Why investors are attracted to the number zero.
Based on research by Ajay Kalra and Wei Zhang
How Time And Distance Change How You Feel About Your Hotel
- Circumstances play a major role in consumer choice and satisfaction.
- Customers who book hotels far in advance are more likely to pick expensive hotels — and to be happy with them.
- Time and emotion color how consumers feel about their hotel accommodations.
An office worker gazes dreamily at their computer, looking for the perfect hotel for their vacation in Venice. For an instant, they hovers on a website offering simple but clean accommodations at a modest price. Then they scrolls onward, hitting “submit” on a high-end destination with a spa, trendy restaurant and lavish linens. Why did they choose the sumptuous hotel instead of the economical one? And how will they feel about that choice at the end of their stay?
Researchers used to assume that shoppers balanced quality and price in order to make their choices. But there’s far more to it than that. Research shows that variables that may seem totally circumstantial play a powerful role both in consumer choice and in later satisfaction. If the daydreaming office worker had booked their room from home instead of work, for instance, they would have likely picked the cheaper option. And whether they went upscale or moderate, if they paid three months in advance instead of three weeks, they would have liked their hotel more.
Ajay Kalra, a professor at Rice Business, studied shoppers’ use of online travel sites to discern how they choose and rate hotels, and how circumstantial variables sway their decisions. Contrary to conventional wisdom, he found, outside factors such as distance traveled and the date that a hotel was booked affected both the quality of accommodation travelers chose and even their perception of the hotel after their stay. For instance, travelers heading to distant cities chose better hotels than those staycationing near home. Yet curiously, these long-distance travelers came away less happy with their lodgings than those who stayed nearby.
Time made a difference too. Customers who reserved early chose better hotels and rated them more highly than travelers who booked at the last minute. Even the hour of day mattered: Travelers who booked during the workday chose higher-quality hotels than those who booked during their time off. Yet those who booked from work rated hotels more harshly than those who chose from home.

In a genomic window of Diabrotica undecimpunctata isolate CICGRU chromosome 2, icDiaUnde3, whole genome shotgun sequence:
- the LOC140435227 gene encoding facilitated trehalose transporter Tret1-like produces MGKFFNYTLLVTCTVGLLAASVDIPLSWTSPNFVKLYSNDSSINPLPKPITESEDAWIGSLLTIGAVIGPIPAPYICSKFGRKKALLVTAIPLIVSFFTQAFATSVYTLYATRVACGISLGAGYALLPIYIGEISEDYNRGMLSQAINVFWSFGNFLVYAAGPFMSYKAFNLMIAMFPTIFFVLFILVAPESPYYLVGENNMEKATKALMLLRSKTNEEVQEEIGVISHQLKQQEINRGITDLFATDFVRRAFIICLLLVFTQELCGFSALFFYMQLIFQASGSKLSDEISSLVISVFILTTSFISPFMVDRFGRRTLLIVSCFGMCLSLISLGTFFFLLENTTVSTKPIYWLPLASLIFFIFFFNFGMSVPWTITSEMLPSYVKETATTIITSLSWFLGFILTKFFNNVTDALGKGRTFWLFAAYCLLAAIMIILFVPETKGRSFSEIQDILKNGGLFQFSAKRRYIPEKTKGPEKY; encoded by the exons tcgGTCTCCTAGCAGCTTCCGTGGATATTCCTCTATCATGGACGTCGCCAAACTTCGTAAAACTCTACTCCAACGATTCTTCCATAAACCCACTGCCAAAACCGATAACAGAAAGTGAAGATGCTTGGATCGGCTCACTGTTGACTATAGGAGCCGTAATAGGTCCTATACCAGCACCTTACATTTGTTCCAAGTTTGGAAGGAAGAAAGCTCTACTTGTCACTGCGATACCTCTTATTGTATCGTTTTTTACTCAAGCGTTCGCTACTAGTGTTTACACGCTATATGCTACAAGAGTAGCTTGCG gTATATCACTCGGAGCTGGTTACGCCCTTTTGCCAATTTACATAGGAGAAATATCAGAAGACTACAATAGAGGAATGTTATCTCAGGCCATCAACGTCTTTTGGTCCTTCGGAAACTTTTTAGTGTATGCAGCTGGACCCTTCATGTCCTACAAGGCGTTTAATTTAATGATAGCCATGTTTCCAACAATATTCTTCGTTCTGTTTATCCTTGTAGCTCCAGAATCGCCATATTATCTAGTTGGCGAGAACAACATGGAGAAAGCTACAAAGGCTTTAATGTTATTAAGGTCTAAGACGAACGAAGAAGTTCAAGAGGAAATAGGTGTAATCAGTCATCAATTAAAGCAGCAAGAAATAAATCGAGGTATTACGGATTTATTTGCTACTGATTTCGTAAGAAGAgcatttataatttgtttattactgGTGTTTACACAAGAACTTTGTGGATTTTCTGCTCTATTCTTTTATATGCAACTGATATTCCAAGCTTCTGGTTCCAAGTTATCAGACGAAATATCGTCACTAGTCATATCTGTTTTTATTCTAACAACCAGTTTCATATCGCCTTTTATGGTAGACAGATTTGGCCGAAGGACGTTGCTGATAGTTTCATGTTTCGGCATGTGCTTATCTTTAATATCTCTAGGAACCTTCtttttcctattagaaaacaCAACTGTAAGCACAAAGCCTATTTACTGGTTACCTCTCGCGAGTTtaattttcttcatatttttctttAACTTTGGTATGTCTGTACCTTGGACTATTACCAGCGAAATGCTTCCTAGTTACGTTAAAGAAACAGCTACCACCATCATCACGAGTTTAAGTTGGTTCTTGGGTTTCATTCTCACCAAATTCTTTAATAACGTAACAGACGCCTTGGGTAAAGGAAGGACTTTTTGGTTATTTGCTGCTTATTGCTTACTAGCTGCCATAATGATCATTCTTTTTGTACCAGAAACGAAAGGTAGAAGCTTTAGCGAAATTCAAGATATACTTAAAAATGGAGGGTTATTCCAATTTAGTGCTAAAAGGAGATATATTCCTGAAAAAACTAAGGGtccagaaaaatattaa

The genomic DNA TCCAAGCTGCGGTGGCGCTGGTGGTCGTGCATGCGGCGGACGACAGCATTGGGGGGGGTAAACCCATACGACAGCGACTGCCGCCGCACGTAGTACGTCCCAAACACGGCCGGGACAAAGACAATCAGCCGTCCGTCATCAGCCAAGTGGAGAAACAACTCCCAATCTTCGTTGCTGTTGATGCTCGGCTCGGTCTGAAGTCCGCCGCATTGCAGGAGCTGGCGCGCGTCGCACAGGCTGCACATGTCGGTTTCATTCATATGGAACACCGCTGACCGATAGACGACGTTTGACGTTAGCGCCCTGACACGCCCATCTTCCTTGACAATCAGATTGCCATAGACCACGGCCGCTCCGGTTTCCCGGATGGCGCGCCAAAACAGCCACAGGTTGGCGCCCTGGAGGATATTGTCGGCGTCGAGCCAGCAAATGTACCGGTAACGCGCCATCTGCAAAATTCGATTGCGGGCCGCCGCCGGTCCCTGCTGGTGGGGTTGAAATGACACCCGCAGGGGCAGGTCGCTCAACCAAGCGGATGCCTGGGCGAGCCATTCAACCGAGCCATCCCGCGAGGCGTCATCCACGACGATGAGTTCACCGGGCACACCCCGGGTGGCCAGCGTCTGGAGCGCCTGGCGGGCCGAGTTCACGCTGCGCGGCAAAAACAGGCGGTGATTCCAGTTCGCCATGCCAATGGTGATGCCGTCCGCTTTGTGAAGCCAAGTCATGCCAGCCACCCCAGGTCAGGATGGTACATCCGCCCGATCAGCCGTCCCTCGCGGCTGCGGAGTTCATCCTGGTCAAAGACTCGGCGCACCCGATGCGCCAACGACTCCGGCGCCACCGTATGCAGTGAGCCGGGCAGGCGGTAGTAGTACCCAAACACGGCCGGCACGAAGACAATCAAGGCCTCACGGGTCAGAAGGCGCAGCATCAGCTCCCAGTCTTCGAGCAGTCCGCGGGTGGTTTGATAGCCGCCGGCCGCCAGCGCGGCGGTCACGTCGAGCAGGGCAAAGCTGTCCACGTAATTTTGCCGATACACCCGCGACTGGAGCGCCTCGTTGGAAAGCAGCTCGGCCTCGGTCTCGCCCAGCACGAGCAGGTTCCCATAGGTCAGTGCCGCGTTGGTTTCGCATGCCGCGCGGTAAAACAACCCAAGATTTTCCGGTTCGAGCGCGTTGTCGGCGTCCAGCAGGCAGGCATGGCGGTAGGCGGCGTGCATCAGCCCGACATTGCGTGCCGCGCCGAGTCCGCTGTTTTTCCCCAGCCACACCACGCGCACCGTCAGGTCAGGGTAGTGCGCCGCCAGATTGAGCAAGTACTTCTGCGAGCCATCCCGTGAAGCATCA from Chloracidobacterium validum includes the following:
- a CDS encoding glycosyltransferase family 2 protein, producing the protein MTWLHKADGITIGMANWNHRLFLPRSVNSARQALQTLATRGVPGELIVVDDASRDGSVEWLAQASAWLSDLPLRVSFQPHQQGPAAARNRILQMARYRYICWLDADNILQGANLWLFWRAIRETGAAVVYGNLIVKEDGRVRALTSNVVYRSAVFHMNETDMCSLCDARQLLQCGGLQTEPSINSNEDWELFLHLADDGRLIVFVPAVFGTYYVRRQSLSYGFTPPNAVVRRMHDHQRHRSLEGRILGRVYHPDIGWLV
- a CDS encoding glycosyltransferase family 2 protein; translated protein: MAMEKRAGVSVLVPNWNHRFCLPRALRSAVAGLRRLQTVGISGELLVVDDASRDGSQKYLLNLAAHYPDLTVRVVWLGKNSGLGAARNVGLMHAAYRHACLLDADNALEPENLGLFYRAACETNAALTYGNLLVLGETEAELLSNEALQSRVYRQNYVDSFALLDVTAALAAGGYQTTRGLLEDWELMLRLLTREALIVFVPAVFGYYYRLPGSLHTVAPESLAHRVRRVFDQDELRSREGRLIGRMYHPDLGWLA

What could be behind the impact of such seemingly irrelevant details? Working with Wei Zhang of the Ivy College of Business at Iowa State University, Kalra found that standard economic approaches offered little explanation. So the researchers turned instead to psychological theory. What they found suggests that managers should track circumstantial variables as well as more standard metrics in order to predict consumer choices.
The key to the unusual findings, Kalra and Zhang argue, is the power of the past. According to a model called construal-level theory, variables that seem completely random wield power because of the emotional impact of time. As events grow more distant, consumers see them in a more abstract way, sometimes through rose-colored glasses. In contrast, they tend to view recent events in a more detailed and specific way. Thus, variables that at first glance seem random can predict consumer selection and satisfaction with some accuracy.
To get a deeper understanding of these patterns, Kalra and Zhang used the lens of “consumption episodes,” breaking trips down into related purchases such as airfare, hotels and meals. The idea is that most vacation shoppers seek a peak experience, so they buy the highest quality product they can afford across all areas. Traveling far and then staying at a mediocre hotel could undermine the peak experience, so those traveling greater distances seek out higher quality lodging, food and the rest.
Exhaustion, stress, hunger or just a long day at work can affect decision-making. Research into a model called depletion theory shows that judges make a higher percentage of favorable decisions after snack breaks, and that people who are tired are more likely to splash out on pricey consumer items. This may explain, Kalra and Zhang suggest, why vacationers who book hotels from the office crave more luxurious accommodations than those who reserve from the comfort of their couches at home.
Timing and payment method can also affect customer choice. According to the theory of prospective accounting, the pain of paying is dulled when done far in advance, for example by credit card. Consumers who prepay for vacations experience a gulf between payment and consumption, so the vacation feels free. This could account for the high satisfaction rate among travelers who book hotels far in advance.
Teased from data and analyzed through social science, Kalra’s findings offer concrete guidance for sellers and consumers alike. Managers need to accept that some aspects of consumer rating satisfaction are completely out of their control — and they should make sure their superiors know this too. This is particularly important in companies that evaluate employee performance on customer satisfaction metrics.
Consumers, especially travelers, it turns out, have more control over their experience than they might imagine. It may be hard to predict the weather in Europe or the construction schedule outside your hotel room window, but book early enough to forget paying, and click “submit” from the living room with a cat curled nearby, and you just might treat yourself to a free upgrade.
Ajay Kalra is the Herbert S. Autrey Professor of Marketing at Jones Graduate School of Business at Rice University.
To learn more, please see: Zhang, W. & Kalra, A. (2014). A joint examination of quality choice and satisfaction: The impact of circumstantial variables. Journal of Marketing Research, 51(4), 448-462. .